HERE AS EVERYWHERE, THE MODERN ERA SAW ITS SHARE OF DRAMATIC INCIDENTS WITH THE ABUSES COMMITTED BY THE CALVINISTS IN THE 16TH CENTURY AND THE GREAT OUTBREAKS OF PLAGUE IN THE 17TH CENTURY.
The War of the Spanish Succession waged by Louis XIV only added to the region’s woes, bringing with it the pillage and destruction wreaked by movements of troops. In common with the other regions making up the Belgium of today, the region was annexed by France in 1795 and the possessions of the clergy and the nobility confiscated. Alongside the traditional farms, pre-industrial and industrial activities began to emerge, mainly iron working and stone quarrying. Among the most widely famed of these was the Rochefort red marble quarry that provided so much of the marble used lavishly in the decoration of the Palace of Versailles. The buildings that have survived from this period make up a fascinating legacy, with architectural styles varying according to the social standing of its owners, the setting (urban or rural) and the local materials available. Groups of buildings used for political and trading purposes have also survived.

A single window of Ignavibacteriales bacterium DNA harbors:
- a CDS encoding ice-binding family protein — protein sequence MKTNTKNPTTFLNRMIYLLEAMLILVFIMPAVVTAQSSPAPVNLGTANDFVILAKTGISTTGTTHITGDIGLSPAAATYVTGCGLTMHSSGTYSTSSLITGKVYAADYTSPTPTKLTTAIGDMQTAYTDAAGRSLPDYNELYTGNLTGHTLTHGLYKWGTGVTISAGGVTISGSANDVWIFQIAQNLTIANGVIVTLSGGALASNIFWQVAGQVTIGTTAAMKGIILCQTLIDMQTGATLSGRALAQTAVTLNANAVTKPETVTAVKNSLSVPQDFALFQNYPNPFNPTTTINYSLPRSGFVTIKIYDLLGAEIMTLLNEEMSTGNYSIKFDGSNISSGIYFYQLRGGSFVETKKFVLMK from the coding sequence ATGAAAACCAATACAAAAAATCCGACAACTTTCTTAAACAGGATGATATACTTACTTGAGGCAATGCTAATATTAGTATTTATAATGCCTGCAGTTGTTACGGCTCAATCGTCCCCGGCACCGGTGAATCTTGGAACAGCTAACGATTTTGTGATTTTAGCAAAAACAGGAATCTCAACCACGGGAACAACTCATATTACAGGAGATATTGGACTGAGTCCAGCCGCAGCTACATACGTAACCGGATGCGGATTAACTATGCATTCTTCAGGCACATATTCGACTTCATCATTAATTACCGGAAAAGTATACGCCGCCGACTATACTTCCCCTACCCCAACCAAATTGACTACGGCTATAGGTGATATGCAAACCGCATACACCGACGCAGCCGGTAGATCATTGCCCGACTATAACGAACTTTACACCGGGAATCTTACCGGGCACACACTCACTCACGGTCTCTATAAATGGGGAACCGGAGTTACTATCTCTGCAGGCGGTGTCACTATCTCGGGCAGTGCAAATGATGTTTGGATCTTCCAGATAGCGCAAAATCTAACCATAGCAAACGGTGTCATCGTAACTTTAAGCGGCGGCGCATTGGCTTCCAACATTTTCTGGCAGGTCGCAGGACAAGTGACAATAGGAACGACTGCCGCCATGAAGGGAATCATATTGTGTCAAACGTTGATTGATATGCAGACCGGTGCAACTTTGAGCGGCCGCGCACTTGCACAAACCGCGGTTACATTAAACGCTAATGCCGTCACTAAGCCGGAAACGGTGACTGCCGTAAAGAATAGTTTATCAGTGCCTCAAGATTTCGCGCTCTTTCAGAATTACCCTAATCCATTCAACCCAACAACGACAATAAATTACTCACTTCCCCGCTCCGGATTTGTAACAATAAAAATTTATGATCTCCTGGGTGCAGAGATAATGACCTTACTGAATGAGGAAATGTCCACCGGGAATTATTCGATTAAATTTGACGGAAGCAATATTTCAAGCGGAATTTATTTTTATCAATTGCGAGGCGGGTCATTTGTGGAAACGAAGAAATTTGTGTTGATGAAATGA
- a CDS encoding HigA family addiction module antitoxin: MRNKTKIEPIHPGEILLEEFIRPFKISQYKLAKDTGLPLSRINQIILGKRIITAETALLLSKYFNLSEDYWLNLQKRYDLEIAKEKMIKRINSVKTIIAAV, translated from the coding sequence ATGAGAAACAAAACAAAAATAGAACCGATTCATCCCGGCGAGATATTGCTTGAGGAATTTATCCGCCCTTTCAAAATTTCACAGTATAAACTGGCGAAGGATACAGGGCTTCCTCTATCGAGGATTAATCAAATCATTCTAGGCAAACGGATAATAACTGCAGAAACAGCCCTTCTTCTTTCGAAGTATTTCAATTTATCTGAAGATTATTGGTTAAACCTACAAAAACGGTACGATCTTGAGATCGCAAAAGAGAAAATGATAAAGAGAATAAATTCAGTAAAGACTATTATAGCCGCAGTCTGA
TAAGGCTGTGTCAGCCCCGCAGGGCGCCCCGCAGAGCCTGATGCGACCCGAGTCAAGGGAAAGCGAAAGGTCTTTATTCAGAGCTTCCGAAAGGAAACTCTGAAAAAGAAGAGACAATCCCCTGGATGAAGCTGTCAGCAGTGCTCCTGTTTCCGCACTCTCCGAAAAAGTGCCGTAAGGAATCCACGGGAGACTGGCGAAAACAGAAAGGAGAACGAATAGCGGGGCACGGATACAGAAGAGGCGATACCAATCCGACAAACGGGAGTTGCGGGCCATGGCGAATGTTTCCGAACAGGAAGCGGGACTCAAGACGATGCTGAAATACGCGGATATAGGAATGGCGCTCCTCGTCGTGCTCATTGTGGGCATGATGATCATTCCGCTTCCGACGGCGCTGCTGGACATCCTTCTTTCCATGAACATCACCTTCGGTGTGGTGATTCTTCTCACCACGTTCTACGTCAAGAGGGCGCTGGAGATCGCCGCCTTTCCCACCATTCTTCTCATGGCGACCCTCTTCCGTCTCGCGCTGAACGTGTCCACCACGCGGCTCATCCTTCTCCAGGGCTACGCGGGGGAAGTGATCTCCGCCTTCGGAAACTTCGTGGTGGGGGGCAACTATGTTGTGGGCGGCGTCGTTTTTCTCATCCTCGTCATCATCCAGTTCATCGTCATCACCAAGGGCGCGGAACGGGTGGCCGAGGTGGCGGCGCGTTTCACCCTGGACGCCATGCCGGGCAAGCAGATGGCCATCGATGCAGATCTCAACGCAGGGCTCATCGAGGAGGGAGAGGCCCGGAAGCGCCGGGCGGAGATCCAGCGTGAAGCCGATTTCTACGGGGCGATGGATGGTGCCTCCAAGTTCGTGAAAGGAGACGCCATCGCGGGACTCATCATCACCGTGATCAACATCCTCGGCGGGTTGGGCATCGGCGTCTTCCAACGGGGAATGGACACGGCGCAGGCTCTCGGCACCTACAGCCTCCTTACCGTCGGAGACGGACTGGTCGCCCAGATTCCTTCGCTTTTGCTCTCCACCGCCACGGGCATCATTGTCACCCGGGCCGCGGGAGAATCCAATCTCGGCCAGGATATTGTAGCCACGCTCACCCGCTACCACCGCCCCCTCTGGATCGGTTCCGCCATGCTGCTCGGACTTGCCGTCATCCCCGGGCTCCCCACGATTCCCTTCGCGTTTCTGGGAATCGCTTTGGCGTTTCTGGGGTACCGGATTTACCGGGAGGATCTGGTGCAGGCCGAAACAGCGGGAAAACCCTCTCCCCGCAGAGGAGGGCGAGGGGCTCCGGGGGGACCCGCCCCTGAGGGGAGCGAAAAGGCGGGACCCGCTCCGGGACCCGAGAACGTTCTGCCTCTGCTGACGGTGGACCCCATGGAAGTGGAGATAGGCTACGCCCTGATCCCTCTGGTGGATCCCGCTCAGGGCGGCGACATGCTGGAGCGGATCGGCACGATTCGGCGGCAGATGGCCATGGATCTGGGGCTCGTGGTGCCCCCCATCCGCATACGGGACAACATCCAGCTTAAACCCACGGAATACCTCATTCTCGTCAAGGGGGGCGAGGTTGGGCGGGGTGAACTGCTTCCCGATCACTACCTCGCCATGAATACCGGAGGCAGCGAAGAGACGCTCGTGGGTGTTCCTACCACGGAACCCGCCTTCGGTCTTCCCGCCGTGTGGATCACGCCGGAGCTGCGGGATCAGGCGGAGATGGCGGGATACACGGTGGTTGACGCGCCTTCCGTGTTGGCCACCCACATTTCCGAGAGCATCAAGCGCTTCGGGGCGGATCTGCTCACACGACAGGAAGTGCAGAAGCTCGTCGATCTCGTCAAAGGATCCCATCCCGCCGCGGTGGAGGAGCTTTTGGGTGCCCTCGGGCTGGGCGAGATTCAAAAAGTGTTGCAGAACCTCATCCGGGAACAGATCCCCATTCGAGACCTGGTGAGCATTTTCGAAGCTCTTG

FIG 1 Saint-Remy quarry, 18th century (J.-P. Wilkin © Abbaye Notre-Dame de Saint-Remy).
FIG 2 La Prée district in Ambly with its 18th and 19th century farms (C. Frébutte © AWaP).
FIG 3 The « Spanish House » in Grupont, seat of the high court of justice, 1590 (C. Frébutte © AWaP).
FIG 4 Hotton mill, 1729 (C. Frébutte © AWaP).